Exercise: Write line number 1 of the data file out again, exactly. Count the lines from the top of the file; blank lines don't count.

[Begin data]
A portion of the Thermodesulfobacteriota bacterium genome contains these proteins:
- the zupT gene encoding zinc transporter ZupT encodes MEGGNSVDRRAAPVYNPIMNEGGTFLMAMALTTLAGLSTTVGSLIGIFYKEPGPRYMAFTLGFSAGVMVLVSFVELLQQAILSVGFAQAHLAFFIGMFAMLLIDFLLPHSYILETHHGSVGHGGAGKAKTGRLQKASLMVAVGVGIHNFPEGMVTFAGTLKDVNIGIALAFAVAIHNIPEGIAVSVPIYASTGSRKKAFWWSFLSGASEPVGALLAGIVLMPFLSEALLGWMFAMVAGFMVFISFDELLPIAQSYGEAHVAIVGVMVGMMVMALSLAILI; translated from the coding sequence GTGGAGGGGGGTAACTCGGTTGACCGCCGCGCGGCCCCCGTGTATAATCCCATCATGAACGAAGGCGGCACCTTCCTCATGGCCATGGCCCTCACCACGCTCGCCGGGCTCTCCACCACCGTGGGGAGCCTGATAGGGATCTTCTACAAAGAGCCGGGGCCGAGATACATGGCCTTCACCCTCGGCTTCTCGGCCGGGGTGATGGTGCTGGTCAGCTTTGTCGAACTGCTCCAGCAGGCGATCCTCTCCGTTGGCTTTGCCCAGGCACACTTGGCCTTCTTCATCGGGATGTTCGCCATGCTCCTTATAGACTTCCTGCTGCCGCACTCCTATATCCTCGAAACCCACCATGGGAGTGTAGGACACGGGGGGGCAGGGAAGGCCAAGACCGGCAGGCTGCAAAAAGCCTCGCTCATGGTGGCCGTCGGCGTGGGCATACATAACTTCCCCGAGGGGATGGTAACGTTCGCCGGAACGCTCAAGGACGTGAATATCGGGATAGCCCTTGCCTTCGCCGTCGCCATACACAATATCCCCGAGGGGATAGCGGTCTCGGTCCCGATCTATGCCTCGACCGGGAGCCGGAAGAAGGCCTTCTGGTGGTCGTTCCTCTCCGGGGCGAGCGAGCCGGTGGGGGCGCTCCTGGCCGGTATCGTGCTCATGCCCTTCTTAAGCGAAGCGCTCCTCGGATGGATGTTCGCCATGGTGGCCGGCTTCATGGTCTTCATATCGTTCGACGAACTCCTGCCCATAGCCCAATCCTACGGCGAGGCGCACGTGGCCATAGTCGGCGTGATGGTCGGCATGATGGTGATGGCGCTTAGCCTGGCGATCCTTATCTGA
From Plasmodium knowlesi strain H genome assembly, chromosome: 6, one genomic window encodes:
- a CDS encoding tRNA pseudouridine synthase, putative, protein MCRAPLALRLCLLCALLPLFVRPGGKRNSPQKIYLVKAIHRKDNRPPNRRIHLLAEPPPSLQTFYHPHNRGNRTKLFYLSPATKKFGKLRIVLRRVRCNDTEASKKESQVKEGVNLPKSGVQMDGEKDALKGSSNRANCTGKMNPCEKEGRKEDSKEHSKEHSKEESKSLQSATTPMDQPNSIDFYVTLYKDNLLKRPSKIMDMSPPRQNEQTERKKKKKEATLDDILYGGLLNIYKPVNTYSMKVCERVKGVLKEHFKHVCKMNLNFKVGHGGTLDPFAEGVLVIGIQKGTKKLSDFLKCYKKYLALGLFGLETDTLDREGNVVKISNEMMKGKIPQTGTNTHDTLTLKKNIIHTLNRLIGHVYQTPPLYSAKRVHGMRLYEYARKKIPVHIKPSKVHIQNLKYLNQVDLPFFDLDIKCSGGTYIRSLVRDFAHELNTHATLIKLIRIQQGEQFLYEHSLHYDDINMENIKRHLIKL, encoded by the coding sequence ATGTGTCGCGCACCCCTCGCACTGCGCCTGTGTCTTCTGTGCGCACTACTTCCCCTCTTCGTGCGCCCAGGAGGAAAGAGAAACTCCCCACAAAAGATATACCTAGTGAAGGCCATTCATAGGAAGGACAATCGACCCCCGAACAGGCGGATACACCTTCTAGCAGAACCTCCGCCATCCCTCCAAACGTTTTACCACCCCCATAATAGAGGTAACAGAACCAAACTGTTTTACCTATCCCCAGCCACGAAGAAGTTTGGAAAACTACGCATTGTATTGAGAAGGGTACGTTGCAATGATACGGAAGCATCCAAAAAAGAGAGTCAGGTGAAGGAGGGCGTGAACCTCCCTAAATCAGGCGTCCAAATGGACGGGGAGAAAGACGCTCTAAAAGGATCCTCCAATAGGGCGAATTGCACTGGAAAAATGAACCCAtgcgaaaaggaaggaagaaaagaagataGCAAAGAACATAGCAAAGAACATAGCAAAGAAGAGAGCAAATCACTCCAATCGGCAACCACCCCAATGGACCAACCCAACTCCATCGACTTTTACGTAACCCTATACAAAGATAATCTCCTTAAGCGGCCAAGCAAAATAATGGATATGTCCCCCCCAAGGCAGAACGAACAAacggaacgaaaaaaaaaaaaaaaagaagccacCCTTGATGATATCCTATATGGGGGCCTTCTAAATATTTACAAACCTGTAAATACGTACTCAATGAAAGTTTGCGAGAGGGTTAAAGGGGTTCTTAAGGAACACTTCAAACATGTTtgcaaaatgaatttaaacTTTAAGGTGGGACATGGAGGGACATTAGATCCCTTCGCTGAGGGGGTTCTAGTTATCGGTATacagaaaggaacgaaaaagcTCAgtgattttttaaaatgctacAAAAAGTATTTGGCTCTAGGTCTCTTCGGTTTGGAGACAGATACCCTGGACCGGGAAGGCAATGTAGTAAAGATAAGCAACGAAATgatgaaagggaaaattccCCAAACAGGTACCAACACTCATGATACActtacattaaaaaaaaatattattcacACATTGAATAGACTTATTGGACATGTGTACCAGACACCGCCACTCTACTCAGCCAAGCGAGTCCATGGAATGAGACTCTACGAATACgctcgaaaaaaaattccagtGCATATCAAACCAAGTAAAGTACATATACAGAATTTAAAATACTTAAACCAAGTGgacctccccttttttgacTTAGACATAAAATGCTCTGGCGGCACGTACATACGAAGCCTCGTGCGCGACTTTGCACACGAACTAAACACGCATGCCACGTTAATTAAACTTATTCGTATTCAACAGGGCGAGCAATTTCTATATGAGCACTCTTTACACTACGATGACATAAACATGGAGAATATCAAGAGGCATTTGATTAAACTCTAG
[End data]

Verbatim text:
A portion of the Thermodesulfobacteriota bacterium genome contains these proteins: